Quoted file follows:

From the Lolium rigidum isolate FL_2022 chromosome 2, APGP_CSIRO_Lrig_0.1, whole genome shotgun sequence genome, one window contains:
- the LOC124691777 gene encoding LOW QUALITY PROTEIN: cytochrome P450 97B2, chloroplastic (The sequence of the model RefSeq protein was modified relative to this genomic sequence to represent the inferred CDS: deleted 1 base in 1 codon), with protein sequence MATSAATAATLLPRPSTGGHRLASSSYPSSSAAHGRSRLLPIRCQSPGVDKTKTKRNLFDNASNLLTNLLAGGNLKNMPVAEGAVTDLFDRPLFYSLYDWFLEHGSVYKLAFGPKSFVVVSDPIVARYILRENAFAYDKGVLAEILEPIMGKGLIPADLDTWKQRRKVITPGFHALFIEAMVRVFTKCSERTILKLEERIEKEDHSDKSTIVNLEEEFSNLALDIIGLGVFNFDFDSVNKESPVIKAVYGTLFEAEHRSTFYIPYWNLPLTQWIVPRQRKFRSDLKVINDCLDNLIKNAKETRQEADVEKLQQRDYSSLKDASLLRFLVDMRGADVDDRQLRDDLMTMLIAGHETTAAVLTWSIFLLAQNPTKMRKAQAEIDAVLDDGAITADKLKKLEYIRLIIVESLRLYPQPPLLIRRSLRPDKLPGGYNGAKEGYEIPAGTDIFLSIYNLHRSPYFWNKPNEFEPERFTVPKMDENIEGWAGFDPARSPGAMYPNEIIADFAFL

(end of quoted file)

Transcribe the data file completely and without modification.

From the Lolium rigidum isolate FL_2022 chromosome 2, APGP_CSIRO_Lrig_0.1, whole genome shotgun sequence genome, one window contains:
- the LOC124691777 gene encoding LOW QUALITY PROTEIN: cytochrome P450 97B2, chloroplastic (The sequence of the model RefSeq protein was modified relative to this genomic sequence to represent the inferred CDS: deleted 1 base in 1 codon), with protein sequence MATSAATAATLLPRPSTGGHRLASSSYPSSSAAHGRSRLLPIRCQSPGVDKTKTKRNLFDNASNLLTNLLAGGNLKNMPVAEGAVTDLFDRPLFYSLYDWFLEHGSVYKLAFGPKSFVVVSDPIVARYILRENAFAYDKGVLAEILEPIMGKGLIPADLDTWKQRRKVITPGFHALFIEAMVRVFTKCSERTILKLEERIEKEDHSDKSTIVNLEEEFSNLALDIIGLGVFNFDFDSVNKESPVIKAVYGTLFEAEHRSTFYIPYWNLPLTQWIVPRQRKFRSDLKVINDCLDNLIKNAKETRQEADVEKLQQRDYSSLKDASLLRFLVDMRGADVDDRQLRDDLMTMLIAGHETTAAVLTWSIFLLAQNPTKMRKAQAEIDAVLDDGAITADKLKKLEYIRLIIVESLRLYPQPPLLIRRSLRPDKLPGGYNGAKEGYEIPAGTDIFLSIYNLHRSPYFWNKPNEFEPERFTVPKMDENIEGWAGFDPARSPGAMYPNEIIADFAFL